“It provides teeth to what we’ve already known are a batterer’s threats,” Arriaga said. “In the past, batterers would say, ‘I’m going to get you arrested and deported and keep the kids.’ Now, [Secure Communities] is creating a really easy mechanism to make that a reality.”

Arriaga said it’s also changed the way she counsels her clients on working with law enforcement. “I have to be honest with them. There is a possibility that you will get arrested, and that will lead to an ICE hold,” she said. “If that was one of my biggest fears, and I didn’t want to be separated form my children — even for five days, because it meant my batterer would get custody of my kids — I don’t know that I would make the call.”

ICE’s New Rules

It’s now against ICE policy to deport someone known to be the immediate victim or witness to a crime — particularly victims of domestic violence and human trafficking, according to a June 2011 memo issued by the office.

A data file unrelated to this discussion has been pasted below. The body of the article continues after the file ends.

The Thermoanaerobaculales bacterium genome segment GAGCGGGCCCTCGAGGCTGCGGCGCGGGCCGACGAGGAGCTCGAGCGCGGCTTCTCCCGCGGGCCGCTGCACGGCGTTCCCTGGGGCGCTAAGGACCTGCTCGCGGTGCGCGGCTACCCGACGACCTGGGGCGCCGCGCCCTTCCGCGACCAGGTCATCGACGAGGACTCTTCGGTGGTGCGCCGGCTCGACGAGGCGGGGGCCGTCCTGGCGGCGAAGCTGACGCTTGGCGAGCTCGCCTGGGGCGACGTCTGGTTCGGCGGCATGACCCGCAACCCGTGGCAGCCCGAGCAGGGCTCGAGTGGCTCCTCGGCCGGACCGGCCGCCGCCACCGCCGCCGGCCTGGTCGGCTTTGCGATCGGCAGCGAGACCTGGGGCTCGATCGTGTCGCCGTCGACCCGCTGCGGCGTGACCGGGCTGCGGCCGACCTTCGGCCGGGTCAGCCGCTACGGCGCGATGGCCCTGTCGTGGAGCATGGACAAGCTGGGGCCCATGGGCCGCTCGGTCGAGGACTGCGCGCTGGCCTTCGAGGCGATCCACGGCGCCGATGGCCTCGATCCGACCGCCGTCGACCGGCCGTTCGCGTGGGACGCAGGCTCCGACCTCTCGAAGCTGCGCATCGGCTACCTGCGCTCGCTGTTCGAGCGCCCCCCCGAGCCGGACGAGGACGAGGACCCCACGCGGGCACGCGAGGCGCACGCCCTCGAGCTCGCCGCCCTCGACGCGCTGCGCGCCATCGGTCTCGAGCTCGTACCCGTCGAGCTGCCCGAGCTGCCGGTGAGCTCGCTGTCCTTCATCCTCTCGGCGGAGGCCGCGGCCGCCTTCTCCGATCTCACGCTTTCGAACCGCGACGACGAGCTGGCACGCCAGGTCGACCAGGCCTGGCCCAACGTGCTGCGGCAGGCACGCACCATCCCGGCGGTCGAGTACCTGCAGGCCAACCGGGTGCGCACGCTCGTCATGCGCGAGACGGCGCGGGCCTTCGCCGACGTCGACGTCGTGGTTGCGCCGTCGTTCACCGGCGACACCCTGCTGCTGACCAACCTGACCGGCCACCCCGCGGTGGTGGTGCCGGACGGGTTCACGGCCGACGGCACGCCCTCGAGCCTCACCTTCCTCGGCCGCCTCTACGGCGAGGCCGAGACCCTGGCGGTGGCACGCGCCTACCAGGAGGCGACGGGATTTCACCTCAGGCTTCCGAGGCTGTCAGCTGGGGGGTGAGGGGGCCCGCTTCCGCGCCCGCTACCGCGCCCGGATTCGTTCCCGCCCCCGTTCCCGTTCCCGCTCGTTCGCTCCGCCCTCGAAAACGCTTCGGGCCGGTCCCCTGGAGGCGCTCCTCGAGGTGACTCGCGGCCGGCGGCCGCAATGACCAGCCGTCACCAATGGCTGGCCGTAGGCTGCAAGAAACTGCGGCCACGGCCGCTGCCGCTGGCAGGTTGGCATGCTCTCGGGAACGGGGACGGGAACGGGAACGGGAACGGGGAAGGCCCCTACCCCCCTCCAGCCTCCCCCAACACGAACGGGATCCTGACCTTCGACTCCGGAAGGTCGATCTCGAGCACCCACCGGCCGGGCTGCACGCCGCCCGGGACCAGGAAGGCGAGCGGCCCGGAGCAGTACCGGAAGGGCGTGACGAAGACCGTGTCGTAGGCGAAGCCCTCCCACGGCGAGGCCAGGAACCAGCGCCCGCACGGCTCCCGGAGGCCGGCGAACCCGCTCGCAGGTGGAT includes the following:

The memo instructs ICE officers, special agents and attorneys to “exercise all appropriate prosecutorial discretion” to avoid deporting witnesses and victims of crime. In cases where law enforcement books a domestic violence victim into jail — something that happens “regularly,” according to the memo — ICE agents should avoid processing them for deportation. (Read the full memo here (pdf).)

Since the memo took effect, ICE agents make decisions on whether to deport individuals “as appropriate, on a case-by-case basis,” said Dani Bennett, an ICE spokeswoman.

Bennett said ICE “works closely” with state and local law enforcement to help make them aware of the U visas. The office also has a hotline that immigration attorneys or people in the community can call to report deportation or detention concerns: 1-888-351-4024